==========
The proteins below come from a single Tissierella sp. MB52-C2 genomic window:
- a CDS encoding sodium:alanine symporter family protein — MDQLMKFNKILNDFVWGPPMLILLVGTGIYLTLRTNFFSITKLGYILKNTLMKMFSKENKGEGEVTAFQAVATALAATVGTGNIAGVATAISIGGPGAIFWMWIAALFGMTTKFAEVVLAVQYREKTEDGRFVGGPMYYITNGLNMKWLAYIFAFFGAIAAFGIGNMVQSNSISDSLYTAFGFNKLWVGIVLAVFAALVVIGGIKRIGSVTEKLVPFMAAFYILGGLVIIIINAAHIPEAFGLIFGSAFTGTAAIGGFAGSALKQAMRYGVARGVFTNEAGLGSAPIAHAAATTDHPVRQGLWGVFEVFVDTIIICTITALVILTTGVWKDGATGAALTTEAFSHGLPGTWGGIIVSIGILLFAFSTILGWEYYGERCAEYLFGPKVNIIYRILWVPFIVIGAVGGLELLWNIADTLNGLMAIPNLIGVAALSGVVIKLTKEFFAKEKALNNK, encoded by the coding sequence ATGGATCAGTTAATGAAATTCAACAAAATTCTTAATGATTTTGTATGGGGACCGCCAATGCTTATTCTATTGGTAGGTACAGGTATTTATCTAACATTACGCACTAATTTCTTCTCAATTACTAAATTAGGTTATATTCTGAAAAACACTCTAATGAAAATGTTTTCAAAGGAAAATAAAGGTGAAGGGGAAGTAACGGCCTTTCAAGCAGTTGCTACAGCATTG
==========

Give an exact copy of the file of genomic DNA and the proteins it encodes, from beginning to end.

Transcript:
The proteins below come from a single Tissierella sp. MB52-C2 genomic window:
- a CDS encoding sodium:alanine symporter family protein — MDQLMKFNKILNDFVWGPPMLILLVGTGIYLTLRTNFFSITKLGYILKNTLMKMFSKENKGEGEVTAFQAVATALAATVGTGNIAGVATAISIGGPGAIFWMWIAALFGMTTKFAEVVLAVQYREKTEDGRFVGGPMYYITNGLNMKWLAYIFAFFGAIAAFGIGNMVQSNSISDSLYTAFGFNKLWVGIVLAVFAALVVIGGIKRIGSVTEKLVPFMAAFYILGGLVIIIINAAHIPEAFGLIFGSAFTGTAAIGGFAGSALKQAMRYGVARGVFTNEAGLGSAPIAHAAATTDHPVRQGLWGVFEVFVDTIIICTITALVILTTGVWKDGATGAALTTEAFSHGLPGTWGGIIVSIGILLFAFSTILGWEYYGERCAEYLFGPKVNIIYRILWVPFIVIGAVGGLELLWNIADTLNGLMAIPNLIGVAALSGVVIKLTKEFFAKEKALNNK, encoded by the coding sequence ATGGATCAGTTAATGAAATTCAACAAAATTCTTAATGATTTTGTATGGGGACCGCCAATGCTTATTCTATTGGTAGGTACAGGTATTTATCTAACATTACGCACTAATTTCTTCTCAATTACTAAATTAGGTTATATTCTGAAAAACACTCTAATGAAAATGTTTTCAAAGGAAAATAAAGGTGAAGGGGAAGTAACGGCCTTTCAAGCAGTTGCTACAGCATTG